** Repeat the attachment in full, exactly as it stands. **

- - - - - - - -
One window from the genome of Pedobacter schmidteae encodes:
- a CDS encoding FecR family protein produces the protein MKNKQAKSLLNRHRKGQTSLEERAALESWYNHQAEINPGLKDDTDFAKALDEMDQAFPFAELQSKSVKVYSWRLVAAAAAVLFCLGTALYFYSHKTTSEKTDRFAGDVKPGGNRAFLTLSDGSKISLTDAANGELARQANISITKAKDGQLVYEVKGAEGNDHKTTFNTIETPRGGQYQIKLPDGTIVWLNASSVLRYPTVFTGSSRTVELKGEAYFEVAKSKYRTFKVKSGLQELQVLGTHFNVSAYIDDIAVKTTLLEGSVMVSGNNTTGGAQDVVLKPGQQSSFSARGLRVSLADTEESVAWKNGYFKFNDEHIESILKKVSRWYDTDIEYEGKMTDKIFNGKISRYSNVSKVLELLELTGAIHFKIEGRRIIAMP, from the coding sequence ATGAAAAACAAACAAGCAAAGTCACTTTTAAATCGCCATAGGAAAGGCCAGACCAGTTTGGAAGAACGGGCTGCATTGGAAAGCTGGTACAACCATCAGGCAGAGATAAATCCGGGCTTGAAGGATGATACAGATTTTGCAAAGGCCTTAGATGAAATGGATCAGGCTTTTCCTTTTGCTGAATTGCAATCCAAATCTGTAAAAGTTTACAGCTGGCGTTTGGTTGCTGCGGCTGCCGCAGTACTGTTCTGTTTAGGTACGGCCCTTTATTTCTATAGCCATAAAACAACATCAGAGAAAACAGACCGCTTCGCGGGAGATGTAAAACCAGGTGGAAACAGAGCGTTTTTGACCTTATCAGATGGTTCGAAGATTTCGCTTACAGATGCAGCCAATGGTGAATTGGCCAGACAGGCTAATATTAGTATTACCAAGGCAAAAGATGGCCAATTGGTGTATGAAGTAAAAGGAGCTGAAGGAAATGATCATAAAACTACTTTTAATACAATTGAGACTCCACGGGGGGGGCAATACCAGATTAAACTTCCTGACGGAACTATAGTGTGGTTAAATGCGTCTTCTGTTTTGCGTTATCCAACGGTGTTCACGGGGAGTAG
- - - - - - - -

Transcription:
One window from the genome of Pedobacter schmidteae encodes:
- a CDS encoding FecR family protein produces the protein MKNKQAKSLLNRHRKGQTSLEERAALESWYNHQAEINPGLKDDTDFAKALDEMDQAFPFAELQSKSVKVYSWRLVAAAAAVLFCLGTALYFYSHKTTSEKTDRFAGDVKPGGNRAFLTLSDGSKISLTDAANGELARQANISITKAKDGQLVYEVKGAEGNDHKTTFNTIETPRGGQYQIKLPDGTIVWLNASSVLRYPTVFTGSSRTVELKGEAYFEVAKSKYRTFKVKSGLQELQVLGTHFNVSAYIDDIAVKTTLLEGSVMVSGNNTTGGAQDVVLKPGQQSSFSARGLRVSLADTEESVAWKNGYFKFNDEHIESILKKVSRWYDTDIEYEGKMTDKIFNGKISRYSNVSKVLELLELTGAIHFKIEGRRIIAMP, from the coding sequence ATGAAAAACAAACAAGCAAAGTCACTTTTAAATCGCCATAGGAAAGGCCAGACCAGTTTGGAAGAACGGGCTGCATTGGAAAGCTGGTACAACCATCAGGCAGAGATAAATCCGGGCTTGAAGGATGATACAGATTTTGCAAAGGCCTTAGATGAAATGGATCAGGCTTTTCCTTTTGCTGAATTGCAATCCAAATCTGTAAAAGTTTACAGCTGGCGTTTGGTTGCTGCGGCTGCCGCAGTACTGTTCTGTTTAGGTACGGCCCTTTATTTCTATAGCCATAAAACAACATCAGAGAAAACAGACCGCTTCGCGGGAGATGTAAAACCAGGTGGAAACAGAGCGTTTTTGACCTTATCAGATGGTTCGAAGATTTCGCTTACAGATGCAGCCAATGGTGAATTGGCCAGACAGGCTAATATTAGTATTACCAAGGCAAAAGATGGCCAATTGGTGTATGAAGTAAAAGGAGCTGAAGGAAATGATCATAAAACTACTTTTAATACAATTGAGACTCCACGGGGGGGGCAATACCAGATTAAACTTCCTGACGGAACTATAGTGTGGTTAAATGCGTCTTCTGTTTTGCGTTATCCAACGGTGTTCACGGGGAGTAG